NBA players strike, remove a distraction and highlight racism and police brutality

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Update: The NBA season is "up in the air" after Clippers and Lakers players took a stance Wednesday night against concluding the playoffs, according to ESPN's Adrian Wojnarowski (see story).

The pre-approved jersey phrases and brief availabilities with the media and Black Lives Matter shirts understandably seemed to feel hollow or inconsequential to many NBA players relative to what was happening outside of their bubble.

Wednesday, players took the powerful step of choosing to strike, and tonight's games have been postponed. A meeting is scheduled for 8 p.m. to discuss next steps, according to ESPN's Adrian Wojnarowski and Zach Lowe

Every player holds their own opinions and priorities, of course, but the overriding message was expressed by Glenn Robinson III on July 3 as the Sixers thought about returning to basketball in the midst of nationwide protests against racial injustice and police brutality. 

“We’ve heard a lot of players talk and whether you agree or not, I think it’s very important we don’t forget about everything that’s going on with the restart of basketball,” he said. 

The Milwaukee Bucks decided to sit out Game 5 of their first-round playoff series vs. the Magic. Jacob Blake, a 29-year-old Black man, was shot in the back seven times by police Sunday in Kenosha, Wisconsin, and is paralyzed from the waist down. Wojnarowski reported the Bucks were on a conference call in the locker room with Wisconsin attorney general Josh Kaul and lieutenant governor Mandela Barnes. 


Police officers kneeled on Bucks guard Sterling Brown's neck in a 2018 incident in Milwaukee. 

"We have to take advantage of the momentum and demand respect," Brown wrote in a piece published in The Players' Tribune.

Brown and Milwaukee guard George Hill read a statement from the team calling on the Wisconsin state legislature to take "meaningful measures to address issues of police accountability, brutality and criminal justice reform."

Bucks owners Marc Lasry, Wes Edens and Jamie Dinan released a statement in support of their players.

The Thunder-Rockets and Blazers-Lakers games scheduled for Wednesday were later postponed, as well.

WNBA players, who have dedicated their season to social justice efforts, also decided not to play on Wednesday night.

Three MLB games — Brewers-Reds, Padres-Mariners and Giants-Dodgers — were postponed Wednesday night as players decided to sit out. The Phillies and Nationals played in the nation's capital. MLS players chose not to play five scheduled matches on Wednesday.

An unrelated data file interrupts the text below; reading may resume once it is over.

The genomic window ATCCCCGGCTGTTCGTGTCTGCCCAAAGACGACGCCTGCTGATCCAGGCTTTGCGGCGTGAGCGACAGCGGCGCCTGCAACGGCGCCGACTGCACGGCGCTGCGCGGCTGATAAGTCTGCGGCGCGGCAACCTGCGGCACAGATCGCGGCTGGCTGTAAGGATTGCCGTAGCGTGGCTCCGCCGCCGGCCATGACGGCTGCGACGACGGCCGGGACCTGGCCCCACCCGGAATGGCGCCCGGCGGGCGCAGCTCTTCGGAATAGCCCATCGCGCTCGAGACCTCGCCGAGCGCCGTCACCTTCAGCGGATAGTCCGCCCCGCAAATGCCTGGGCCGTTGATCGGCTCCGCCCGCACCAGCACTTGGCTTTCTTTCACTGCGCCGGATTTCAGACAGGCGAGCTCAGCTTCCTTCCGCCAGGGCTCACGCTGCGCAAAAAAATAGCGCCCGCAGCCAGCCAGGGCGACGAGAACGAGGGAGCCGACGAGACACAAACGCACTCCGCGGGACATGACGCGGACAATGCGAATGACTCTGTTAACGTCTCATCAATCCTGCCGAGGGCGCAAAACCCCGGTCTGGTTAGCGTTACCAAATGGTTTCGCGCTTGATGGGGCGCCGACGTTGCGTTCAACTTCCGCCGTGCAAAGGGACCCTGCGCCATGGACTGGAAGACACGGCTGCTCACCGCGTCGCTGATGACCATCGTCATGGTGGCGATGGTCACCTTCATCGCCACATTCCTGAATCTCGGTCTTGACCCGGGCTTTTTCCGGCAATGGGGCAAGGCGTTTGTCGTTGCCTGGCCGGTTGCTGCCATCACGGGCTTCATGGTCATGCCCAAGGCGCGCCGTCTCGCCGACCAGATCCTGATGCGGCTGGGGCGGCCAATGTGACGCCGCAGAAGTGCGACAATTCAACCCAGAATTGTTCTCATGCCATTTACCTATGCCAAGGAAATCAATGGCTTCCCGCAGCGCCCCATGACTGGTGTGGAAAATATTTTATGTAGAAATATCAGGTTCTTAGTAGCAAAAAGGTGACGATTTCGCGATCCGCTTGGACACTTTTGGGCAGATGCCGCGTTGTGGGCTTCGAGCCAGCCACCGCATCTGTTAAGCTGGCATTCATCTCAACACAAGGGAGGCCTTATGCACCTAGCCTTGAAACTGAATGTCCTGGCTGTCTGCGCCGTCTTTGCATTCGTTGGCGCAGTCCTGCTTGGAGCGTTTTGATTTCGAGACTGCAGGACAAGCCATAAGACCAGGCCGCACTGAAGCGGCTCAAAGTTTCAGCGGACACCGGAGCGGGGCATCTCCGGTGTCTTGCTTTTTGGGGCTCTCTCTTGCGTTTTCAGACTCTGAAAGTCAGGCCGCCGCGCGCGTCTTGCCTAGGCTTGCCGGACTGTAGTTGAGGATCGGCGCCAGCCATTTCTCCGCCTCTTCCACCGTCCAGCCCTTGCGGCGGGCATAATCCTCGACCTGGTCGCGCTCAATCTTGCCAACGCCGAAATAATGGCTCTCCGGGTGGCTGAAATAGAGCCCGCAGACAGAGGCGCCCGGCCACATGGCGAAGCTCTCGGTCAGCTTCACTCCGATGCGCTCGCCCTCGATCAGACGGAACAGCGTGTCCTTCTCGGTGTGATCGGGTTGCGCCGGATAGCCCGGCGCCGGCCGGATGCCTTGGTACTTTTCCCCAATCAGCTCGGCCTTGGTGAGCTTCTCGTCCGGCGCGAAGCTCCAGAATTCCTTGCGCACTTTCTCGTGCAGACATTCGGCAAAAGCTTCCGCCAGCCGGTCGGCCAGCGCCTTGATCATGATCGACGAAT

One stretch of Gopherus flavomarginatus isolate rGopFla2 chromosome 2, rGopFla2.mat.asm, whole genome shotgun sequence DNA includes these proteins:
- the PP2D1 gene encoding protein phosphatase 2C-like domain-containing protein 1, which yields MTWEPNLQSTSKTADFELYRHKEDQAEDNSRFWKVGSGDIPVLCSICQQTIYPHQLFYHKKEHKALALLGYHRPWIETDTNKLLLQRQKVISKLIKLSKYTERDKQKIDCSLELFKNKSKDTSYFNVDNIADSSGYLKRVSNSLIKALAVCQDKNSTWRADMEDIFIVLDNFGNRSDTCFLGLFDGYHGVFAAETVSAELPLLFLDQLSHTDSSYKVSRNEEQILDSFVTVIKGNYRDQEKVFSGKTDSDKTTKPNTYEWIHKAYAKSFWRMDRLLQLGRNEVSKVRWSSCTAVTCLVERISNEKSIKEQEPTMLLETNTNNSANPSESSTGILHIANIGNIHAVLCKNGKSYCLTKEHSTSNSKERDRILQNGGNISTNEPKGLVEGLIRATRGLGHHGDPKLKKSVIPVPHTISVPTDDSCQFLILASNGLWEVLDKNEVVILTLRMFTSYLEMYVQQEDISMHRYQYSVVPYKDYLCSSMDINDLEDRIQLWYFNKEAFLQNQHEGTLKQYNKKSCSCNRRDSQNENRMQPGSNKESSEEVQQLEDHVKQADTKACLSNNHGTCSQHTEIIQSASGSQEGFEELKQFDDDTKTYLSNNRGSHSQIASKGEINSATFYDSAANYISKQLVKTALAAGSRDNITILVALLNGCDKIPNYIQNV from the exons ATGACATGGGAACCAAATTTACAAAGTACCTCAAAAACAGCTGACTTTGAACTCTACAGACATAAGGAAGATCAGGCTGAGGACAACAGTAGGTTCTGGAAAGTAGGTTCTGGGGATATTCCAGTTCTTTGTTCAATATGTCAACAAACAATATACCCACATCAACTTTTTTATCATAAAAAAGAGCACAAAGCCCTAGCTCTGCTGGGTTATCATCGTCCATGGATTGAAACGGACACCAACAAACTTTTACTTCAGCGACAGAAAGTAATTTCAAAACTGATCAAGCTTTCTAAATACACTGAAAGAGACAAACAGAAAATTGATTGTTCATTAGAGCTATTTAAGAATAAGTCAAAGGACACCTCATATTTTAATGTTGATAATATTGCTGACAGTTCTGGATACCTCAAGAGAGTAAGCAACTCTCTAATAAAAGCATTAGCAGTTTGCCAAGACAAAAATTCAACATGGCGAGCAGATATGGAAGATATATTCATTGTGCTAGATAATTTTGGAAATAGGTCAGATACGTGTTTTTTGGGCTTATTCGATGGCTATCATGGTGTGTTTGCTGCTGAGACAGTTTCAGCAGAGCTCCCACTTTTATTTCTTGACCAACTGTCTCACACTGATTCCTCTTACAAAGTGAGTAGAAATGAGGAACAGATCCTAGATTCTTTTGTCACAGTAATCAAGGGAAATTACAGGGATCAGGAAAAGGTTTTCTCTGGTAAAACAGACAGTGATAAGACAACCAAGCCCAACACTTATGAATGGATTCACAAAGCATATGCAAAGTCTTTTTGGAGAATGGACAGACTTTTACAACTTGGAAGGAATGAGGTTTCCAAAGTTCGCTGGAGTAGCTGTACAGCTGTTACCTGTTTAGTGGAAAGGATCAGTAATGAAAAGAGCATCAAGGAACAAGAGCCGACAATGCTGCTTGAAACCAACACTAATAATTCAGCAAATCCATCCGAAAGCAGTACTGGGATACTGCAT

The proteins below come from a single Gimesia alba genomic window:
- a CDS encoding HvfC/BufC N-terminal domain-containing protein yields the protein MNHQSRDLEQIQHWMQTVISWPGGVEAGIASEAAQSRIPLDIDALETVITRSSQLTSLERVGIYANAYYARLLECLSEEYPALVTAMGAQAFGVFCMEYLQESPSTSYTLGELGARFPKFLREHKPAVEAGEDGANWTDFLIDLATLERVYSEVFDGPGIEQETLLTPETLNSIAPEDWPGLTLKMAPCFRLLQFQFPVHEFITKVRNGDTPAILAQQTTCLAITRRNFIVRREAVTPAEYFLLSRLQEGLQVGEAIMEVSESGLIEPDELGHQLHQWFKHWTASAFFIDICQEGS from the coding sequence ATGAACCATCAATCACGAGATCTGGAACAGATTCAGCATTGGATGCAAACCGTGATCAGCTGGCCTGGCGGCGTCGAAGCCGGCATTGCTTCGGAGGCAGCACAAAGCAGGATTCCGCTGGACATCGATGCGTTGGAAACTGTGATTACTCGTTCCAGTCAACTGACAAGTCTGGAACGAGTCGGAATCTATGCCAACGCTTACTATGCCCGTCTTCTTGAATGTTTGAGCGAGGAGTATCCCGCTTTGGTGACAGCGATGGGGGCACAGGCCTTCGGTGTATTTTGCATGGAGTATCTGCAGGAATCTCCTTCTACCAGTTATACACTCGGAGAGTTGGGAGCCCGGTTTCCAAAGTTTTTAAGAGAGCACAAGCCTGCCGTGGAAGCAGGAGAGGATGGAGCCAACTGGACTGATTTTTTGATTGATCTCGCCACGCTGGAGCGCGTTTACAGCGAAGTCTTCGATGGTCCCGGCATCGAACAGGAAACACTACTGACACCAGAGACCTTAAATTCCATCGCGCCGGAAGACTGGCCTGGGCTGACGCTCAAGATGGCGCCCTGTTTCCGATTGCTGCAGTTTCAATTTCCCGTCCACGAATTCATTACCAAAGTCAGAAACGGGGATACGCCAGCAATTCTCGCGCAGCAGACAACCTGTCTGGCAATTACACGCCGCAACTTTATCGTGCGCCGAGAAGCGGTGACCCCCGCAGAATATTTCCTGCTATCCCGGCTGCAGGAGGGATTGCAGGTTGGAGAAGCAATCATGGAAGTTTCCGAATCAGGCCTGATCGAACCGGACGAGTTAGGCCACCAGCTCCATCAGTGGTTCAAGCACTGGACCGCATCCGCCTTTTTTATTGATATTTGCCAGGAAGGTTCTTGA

Across the NBA, players and coaches have expressed frustration, fatigue and heartbreak. Clippers head coach Doc Rivers, who has experienced bigotry throughout his life, spoke about the state of the country Tuesday night after his team’s Game 5 win over the Mavericks.

LeBron James has been among the players to demand change on social media. 

The Sixers tweeted a message of solidarity.

“A lot of anger, disappointment,” Sixers forward Mike Scott said on July 6. “Just questioning a lot of stuff like, ‘What’s going on in this world? How can people be so evil?’ Just a lot of anger, man. Mostly just anger. Using my platform … I’m more reserved, laid back, and I’m more of let’s just do it instead of just talking about it. Just go out there and just do it. … There was a lot of anger and (I'm) still angry."

During the Sixers’ stay at Disney World, Scott and Tobias Harris called for Kentucky attorney general Daniel Cameron to arrest the police officers who killed Breonna Taylor, a 26-year-old Black emergency room technician, on March 13 in Louisville. That hasn’t happened yet. 

Prior to games during the league’s restart, teams have kneeled during the national anthem to protest racial injustice and police brutality. The NBA and NBPA announced earlier this month the creation of the NBA Foundation, pledging $300 million to "create greater economic empowerment in the Black community." Ben Simmons on Tuesday launched the “Do More” Project to challenge racism in Australia.


Despite all of the above efforts to address a multitude of problems, the games have been captivating and, inevitably, a major story. Some players had concerns about resuming the season during the coronavirus pandemic, believing basketball would be a distraction from more important matters. Their worries were, without a doubt, valid. 

Josh Richardson on July 30 said he was one of the players who thought about not traveling to Orlando. He wore “Say Their Names” on the back of his jersey.

“I’m just trying to be a vessel for this movement that’s finally happening,” he said. “You can go down the list — Breonna Taylor is at the forefront, George Floyd, Michael Brown. On a smaller scale, where I’m from, a kid named Isaiah Lewis was killed by police, unarmed. There’s too many instances of it happening. I’m just trying to keep raising awareness, keep being a vessel for what’s happening. Hopefully, people keep picking up on the message.”

Those protests ensure that the entertainment of Giannis Antetokounmpo’s dunks and Chris Paul’s pick-and-roll mastery do not overshadow or obstruct the humanity of the people wearing the jerseys.